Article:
BELMAR, NJ — Plans to build three single-family homes on the Seventh Avenue property currently occupied by the vacant First United Methodist Church complex have been approved by the Belmar Planning Board.

What will remain is the church’s former rectory located around the corner on D Street, which will continue to be the residence of Bishop John Shol of the United Methodists of Greater New Jersey, who came before the board during its July 20 remote hearing.

He was joined by attorney William Shipers, who is the sole member of NMB 501 7th Redevco of Belmar, which is under contract with Neptune City-based United Methodists to buy the property.

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Although a proposed purchase price for the 22,500-square-foot property has not been disclosed, it is assessed at $2.1 million, according to the Monmouth County Tax Board.

In addressing the board, Bishop Shol said the church considered a variety of proposals, including those for developing the property as townhomes and condominiums, before deciding on the NMB plan “as the best use for this community” — in terms of bringing “value and beauty” to the neighborhood.

In the board’s 7-2 vote to approve the subdivision proposal, its majority reasoned that the plan fits the character of the surrounding residential neighborhood — primarily when looking at the single-family homes that sit across the street on Seventh Avenue.

“We’re not making mansions,” said project engineer Richard DiFolco of JKR Engineering, Freehold. “(The proposed homes) are similar to the bishop’s home and the surrounding homes. It is not disruptive to the neighborhood.”

Under the plan, each 2½-story home, ranging in size from 3,000 to 3,500 square feet, will sit on a 50-by-100-foot lot. As a way to eliminate multiple driveways on Seventh Avenue and improve the streetscape, a one-car garage will be situated at the rear of each home. A travel lane behind all three homes will provide common access to D Street, as well as off-street parking for about 11 vehicles.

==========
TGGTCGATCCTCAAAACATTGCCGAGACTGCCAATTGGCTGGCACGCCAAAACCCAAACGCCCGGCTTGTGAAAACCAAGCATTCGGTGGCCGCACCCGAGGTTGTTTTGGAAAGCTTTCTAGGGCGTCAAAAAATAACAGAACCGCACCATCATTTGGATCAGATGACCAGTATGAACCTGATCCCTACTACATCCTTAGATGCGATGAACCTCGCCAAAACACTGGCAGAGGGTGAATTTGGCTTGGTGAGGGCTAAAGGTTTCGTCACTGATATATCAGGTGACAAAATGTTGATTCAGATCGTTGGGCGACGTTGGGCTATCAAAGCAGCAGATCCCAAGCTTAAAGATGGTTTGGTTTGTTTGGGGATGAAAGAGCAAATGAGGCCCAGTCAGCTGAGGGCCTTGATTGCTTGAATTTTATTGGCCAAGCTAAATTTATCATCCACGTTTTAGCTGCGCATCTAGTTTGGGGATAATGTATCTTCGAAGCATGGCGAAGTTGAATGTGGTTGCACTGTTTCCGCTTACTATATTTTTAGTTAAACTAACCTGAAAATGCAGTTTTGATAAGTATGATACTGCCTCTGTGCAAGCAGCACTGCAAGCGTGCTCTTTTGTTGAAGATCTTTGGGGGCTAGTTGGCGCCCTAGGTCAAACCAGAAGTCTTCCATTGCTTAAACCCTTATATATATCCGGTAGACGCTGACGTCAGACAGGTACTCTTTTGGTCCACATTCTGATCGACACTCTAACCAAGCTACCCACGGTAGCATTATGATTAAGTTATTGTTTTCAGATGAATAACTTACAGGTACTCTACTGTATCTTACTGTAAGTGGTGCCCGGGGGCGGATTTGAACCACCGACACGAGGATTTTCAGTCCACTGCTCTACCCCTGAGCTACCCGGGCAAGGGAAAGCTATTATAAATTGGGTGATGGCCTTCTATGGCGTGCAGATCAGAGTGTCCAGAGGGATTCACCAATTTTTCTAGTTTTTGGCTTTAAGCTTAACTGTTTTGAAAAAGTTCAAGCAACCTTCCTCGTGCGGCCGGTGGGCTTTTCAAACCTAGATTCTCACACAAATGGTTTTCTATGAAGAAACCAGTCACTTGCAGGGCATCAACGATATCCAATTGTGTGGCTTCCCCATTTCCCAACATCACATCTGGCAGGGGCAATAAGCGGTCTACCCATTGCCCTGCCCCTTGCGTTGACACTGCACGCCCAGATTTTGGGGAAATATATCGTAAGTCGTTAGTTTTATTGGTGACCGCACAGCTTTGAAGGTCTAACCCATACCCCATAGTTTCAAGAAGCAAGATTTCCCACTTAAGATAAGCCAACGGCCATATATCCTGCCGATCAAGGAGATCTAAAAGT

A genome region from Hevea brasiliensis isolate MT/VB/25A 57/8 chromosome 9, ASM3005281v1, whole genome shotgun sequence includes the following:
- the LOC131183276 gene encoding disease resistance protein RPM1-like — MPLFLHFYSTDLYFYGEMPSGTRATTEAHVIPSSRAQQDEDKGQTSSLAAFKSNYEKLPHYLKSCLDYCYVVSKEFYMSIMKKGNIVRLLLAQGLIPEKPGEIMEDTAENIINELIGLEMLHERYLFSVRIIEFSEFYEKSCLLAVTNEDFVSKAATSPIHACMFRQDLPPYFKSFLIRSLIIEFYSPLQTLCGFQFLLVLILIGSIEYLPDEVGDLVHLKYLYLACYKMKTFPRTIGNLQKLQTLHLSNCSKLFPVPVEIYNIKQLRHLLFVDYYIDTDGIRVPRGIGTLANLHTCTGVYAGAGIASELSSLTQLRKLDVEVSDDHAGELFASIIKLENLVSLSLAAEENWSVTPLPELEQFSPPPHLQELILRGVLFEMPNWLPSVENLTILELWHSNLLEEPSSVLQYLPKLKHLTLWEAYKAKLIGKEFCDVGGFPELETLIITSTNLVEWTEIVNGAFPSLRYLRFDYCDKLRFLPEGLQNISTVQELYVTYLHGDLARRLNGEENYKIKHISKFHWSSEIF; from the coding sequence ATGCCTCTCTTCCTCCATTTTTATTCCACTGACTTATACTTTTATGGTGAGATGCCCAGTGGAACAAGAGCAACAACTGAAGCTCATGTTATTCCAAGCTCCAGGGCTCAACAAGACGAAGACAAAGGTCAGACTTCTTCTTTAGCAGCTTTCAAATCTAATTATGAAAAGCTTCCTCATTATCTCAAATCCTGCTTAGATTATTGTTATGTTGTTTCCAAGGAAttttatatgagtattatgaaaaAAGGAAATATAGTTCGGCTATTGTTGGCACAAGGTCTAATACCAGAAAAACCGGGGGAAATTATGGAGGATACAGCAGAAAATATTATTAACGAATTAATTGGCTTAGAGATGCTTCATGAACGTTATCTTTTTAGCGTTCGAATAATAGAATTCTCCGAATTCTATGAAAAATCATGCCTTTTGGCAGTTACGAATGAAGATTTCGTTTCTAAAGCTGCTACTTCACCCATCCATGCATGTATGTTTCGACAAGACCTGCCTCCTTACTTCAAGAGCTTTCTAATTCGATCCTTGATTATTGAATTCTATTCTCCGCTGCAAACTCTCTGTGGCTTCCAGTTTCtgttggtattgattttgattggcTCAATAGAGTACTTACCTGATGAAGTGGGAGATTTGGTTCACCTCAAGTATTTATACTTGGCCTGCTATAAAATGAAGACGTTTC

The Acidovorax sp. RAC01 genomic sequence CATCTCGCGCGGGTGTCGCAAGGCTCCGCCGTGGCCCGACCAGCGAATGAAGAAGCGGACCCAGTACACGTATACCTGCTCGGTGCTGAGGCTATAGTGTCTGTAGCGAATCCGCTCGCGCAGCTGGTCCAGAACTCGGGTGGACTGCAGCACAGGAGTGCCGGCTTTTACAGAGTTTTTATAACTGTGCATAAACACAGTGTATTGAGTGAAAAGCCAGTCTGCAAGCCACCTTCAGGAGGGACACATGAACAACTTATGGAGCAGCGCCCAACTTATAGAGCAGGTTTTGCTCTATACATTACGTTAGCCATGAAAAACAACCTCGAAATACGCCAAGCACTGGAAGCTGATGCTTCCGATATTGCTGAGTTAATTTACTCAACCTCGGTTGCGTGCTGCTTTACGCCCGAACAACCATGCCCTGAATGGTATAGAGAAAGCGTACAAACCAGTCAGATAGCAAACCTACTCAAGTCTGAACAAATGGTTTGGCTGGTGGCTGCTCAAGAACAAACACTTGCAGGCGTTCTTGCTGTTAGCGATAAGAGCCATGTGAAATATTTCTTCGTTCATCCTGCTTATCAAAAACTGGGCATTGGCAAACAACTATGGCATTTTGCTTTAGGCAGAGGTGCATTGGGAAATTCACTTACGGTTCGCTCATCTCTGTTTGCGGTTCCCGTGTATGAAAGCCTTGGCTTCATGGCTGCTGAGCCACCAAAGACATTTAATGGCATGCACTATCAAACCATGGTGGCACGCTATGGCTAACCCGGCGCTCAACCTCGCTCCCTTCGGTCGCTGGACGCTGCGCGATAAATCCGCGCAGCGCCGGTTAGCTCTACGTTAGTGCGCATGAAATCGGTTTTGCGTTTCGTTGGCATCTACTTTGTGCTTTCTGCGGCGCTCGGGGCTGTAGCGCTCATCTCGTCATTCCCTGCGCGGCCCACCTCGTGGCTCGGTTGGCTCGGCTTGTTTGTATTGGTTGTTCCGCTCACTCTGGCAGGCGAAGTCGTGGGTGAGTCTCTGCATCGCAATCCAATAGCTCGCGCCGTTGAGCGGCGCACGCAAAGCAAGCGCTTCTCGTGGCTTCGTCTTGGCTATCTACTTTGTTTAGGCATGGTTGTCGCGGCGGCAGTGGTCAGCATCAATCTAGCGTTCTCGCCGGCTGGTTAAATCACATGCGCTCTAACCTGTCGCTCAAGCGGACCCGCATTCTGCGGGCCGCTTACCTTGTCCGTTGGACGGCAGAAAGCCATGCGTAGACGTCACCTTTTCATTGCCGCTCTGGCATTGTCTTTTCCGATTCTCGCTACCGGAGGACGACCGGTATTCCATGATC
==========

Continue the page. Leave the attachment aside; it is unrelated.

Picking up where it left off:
The proposal also calls for replacing the existing one-car garage at Bishop Shol’s home with a two-car garage that will be connected to an enclosure with a 14-by-16-foot pool.

Highlights of the impact reports by DiFolco also include:

  • A reduction of impervious coverage on the site from 74 percent to 60 percent, covering 16,703 square feet — or 3,222 square feet less. This will result in a decrease in stormwater runoff.
  • An onsite storm drain system that will reduce the downstream water flow, as well as the potential for soil erosion.
  • Proper elevations of the homes, since the site sits in a flood zone.

Several members of the public and board members voiced concern over the density of the project, preferring instead to see two homes on the Seventh Avenue site, which they claimed would keep the project consistent with current zoning in the borough’s master plan.

After the nearly four-hour hearing, Shipers agreed to cap building coverage on the site at 30 percent, extend rear-yard setbacks by two feet to 40 feet and to double the side-yard setback from the adjacent property at 507 Seventh Avenue to 10 feet.

Site plan approval for the new homes, which will be custom-built by North End Builders of Belmar, will still be needed for the project to proceed. The board also asked that landscape plans be submitted as part of those applications.

Voting in favor of the plan were board chairman Jay McDermott, vice chairman Rick Meyer, Borough Councilman Thomas Carvelli, Public Works Director Michael Campbell, Tom Burke, Nick Valente and William Lindsey. Dissenting votes were cast by Ted Protonentis and Robert Forte.

According to Bishop Shol, the Methodist church has had a “wonderful relationship” with the borough since the 1800s, when its first church in the borough was established on Main Street. The current 11,200-square-foot building was built in 1945, according to Monmouth County tax records.

Bishop Shol said that he and his wife, Beverly, moved to Belmar shortly after Superstorm Sandy, when the entire church property suffered extensive damage, forcing the closure of the church and the need to rebuild the rectory.

In fact, the church and school building never reopened, as many of its members joined other nearby parishes. The structure did have a short-lived stint as Belmar’s community/senior center from 2017 to 2019, when the decision was made to put the property up for sale and the borough’s lease ended.

“We’ve grown to love the community and the people in the community,” Bishop Shol said. “This is not only the place I want to finish my ministry, but to be a resident when I retire.”

Proceeds from the sale of the remainder of the property will be dedicated to helping people during the current coronavirus pandemic by bolstering its food distribution efforts across the state and getting people back to work, he added.

In fact, the church continues to operate its food pantry — a staple at its Seventh Avenue building for many years — now at the United Methodist Church at 1000 17th Avenue in the West Belmar section of Wall.

READ MORE: Belmar Food Pantry Volunteers Fill Up Grocery Bags for Those in Need

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